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Surgical repair of an aortico-left ventricular tunnel with Takayasu's arteritis


Aortico-left ventricular tunnel is a very rare congenital cardiac anomaly, always arises from the right coronary sinus and enters the left ventricle. However, aortico-left ventricular tunnel associated with Takayasu's arteritis has not been described so far in the literature. Here, we present an unusual case of aortico-left ventricular tunnel associated with Takayasu's arteritis in a 44-year-old man.

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Aortico-left ventricular tunnel (ALVT) is a rare congenital heart disease, estimated for up to 0.05% of congenital heart malformations [1, 2], and approximately 130 cases have been reported so far. This malformation was first described by Levy et al. [3]. The anomaly is characterized by an abnormal paravalvar communication between the ascending aorta and the left ventricle. In most reported cases, the communication originates from the aorta above the right coronary sinus and terminates in the left ventricle below the right aortic cusp [4]. However, ALVT associated with Takayasu's arteritis has not been described so far in the literature. Here, we present an unusual case of aortico-left ventricular tunnel associated with Takayasu's arteritis (TAK) in a 44-year-old man.

A 44-year-old man, with progressive chest tightness, and asthma, lasting 1 week, came to the hospital. He was diagnosed with Takayasu's arteritis at local hospital two years ago. Physical examination revealed a grade 3/6 systolic and diastolic murmur maximal at the aortic valve auscultation location area along left sternal edge of the 3nd intercostal space. Cockade sign was positive according to classification criteria for TAK established by the American College of Rheumatology in 1990 [5]: claudication of extremities, decrease of brachial artery pulse, blood pressure difference > 10 mmHg. Laboratory tests showed N-terminal prohormone of brain natriuretic peptide (NT-pro BNP) of 5199 pg/mL, and C-reactive protein of 15.4 mg/L. Chest X-ray showed cardiomegaly (cardiothoracic ratio, 55%) and aortic sclerosis. ECG displayed first degree atrioventricular block with left ventricular high voltage. Transthoracic echocardiography revealed a Type IV ALVT with mild aortic regurgitation, 58% ejection fraction of the left ventricle. A capsular-like bulge was noted at the aortic root, extending from the tubular aorta above the right aortic cusp sinutubular junction, tunneling through the interventricular septum and draining into the left ventricular outflow tract (LVOT). Cardiac CTA also confirmed the findings and the diagnosis (Fig. 1a, b).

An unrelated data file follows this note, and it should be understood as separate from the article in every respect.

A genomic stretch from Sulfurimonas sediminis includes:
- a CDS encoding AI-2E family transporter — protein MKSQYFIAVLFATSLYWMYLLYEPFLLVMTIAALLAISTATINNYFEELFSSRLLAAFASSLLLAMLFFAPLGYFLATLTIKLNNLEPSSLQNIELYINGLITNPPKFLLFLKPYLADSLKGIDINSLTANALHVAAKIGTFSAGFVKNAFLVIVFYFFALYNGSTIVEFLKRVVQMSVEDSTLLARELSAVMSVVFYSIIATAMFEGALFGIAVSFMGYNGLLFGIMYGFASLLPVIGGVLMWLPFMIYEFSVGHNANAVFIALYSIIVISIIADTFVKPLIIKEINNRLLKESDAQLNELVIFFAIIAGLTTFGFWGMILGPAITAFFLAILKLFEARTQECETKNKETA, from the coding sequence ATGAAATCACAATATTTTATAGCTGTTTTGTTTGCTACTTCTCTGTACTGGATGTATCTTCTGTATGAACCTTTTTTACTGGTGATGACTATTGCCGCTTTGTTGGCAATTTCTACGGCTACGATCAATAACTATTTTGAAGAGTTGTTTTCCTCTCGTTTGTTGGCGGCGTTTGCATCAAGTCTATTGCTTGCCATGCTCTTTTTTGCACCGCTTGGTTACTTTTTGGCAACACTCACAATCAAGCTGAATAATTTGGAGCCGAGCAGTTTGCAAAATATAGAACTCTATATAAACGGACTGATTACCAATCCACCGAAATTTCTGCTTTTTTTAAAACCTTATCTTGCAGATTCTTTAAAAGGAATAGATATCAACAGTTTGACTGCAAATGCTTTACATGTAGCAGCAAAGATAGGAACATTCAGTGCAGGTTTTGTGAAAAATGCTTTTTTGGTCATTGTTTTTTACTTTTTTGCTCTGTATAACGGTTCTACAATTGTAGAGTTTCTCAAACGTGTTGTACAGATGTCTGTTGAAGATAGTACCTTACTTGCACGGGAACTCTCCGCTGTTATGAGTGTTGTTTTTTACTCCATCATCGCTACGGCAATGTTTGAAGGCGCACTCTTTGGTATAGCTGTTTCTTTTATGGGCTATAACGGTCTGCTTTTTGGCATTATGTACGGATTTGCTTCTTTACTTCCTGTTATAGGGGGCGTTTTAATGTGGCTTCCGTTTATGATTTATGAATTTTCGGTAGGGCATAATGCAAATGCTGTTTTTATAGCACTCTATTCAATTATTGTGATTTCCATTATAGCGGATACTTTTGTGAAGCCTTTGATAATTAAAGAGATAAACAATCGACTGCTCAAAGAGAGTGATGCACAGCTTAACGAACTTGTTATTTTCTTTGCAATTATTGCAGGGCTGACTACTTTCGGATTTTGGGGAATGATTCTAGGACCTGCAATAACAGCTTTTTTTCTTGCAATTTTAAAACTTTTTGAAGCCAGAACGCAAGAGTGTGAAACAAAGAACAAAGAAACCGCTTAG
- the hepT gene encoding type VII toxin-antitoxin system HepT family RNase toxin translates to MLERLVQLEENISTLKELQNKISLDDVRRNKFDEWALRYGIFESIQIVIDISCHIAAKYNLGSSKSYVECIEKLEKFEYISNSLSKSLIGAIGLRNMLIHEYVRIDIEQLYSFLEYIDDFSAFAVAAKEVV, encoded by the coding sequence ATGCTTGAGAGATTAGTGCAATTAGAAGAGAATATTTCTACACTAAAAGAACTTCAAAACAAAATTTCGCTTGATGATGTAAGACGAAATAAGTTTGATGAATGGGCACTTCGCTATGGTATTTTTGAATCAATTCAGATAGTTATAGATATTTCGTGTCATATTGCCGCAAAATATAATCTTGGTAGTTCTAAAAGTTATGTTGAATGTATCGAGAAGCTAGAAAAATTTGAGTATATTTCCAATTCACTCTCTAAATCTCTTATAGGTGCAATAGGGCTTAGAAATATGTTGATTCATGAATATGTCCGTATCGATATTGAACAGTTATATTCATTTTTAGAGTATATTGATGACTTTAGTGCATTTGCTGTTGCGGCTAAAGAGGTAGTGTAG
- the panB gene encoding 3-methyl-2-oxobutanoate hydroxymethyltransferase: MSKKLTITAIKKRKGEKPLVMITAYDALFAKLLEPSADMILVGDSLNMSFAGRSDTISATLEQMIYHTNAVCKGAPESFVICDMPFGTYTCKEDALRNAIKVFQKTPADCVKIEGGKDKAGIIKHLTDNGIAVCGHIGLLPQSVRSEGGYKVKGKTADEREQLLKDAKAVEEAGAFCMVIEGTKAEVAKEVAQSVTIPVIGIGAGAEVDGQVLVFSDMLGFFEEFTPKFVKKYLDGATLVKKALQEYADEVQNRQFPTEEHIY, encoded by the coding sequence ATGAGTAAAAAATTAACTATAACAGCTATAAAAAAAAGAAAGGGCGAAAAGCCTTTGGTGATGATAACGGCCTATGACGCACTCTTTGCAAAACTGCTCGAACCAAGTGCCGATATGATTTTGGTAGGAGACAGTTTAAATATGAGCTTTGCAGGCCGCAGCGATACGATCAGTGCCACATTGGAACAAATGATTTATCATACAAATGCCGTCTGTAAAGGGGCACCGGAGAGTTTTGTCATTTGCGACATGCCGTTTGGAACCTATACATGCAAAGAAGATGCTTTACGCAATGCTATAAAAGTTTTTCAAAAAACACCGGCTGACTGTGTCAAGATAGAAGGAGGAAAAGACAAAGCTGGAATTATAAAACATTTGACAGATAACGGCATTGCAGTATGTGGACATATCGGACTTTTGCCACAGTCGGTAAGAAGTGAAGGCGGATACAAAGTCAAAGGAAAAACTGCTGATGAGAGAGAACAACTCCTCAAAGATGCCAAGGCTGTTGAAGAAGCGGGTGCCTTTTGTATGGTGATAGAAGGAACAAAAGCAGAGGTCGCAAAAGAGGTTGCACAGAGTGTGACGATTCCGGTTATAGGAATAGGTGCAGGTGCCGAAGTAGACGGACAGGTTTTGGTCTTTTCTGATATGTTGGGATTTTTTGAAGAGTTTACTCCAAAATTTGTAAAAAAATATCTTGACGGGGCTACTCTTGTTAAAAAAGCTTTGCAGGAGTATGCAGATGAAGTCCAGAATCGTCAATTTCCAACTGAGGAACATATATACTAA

Fig. 1
figure 1

Preoperative examination. a Three-dimensional construction of cardiac computed tomography angiogram. b An aneurysmal ALVT was demonstrated with an oval entrance in the tubular aorta above the the right-coronary sinutubular ridge, draining into the LVOT. ALVT aorto-left ventricular tunnel, LVOT left ventricular outflow tract

The patient was scheduled for cardiac surgery for repairing the malformation. Under general anesthesia, median sternotomy was performed. Cardiopulmonary bypass with mild hypothermia was established after heparin administration (3 mg/kg), with standard ascending aorta and right atrium cannulation. A vent was inserted into the left ventricle through the right superior pulmonary vein. The ascending aorta was cross-clamped, and myocardial protection was achieved with antegrade injection of HTK cardioplegic solution into the aortic root. The ascending aorta was incised transversely, the aortic valve was evaluated and the aortic site of the tunnel was identified. The 1.5-cm oval entrance of the tunnel was found in the tubular aorta above the right-coronary sinutubular ridge, and the margin of the tunnel was sharp with little inflammatory exudation. A probe revealed that the left ventricular end of the tunnel vented beneath the aortic valve in the interventricular septum. The morphology suggested Type IV ALVT. The tunnel defect was successfully repaired with two bovine pericardium patches to close both the aortic and ventricular orifices using a double-ended 6-0 prolene suture. We addressed the aortic valve insufficiency by correcting the height of the commissure between the left and the right coronary cusps (Fig. 2a, b). The patient was slowly weaned from cardiopulmonary bypass with dopamine for inotropic support. Heparin was reversed with protamine and routine chest closure was performed. The aortic cross-clamp time was 75 min. Cardiopulmonary bypass time was 95 min. The patient made an uneventful recovery and was discharged 8 days after operation. Aortic CT-scan and transthoracic echocardiography were performed and demonstrated no residual ALVT, and no aortic regurgitation at follow-up (Fig. 3a, b). The heart murmur and signs of aortic regurgitation disappeared. The patient is undergoing regular follow up and remains asymptomatic.

Fig. 2
figure 2

Intraoperative images. Two pieces of bovine pericardium were used to repair the aortic entrance (a) and left ventricular outlet (b) under extracorporeal circulation

Fig. 3
figure 3

Postoperative examination. Aortic CT-scan (a) and Transthoracic echocardiography (b) image were performed and demonstrated no residual ALVT, and no aortic regurgitation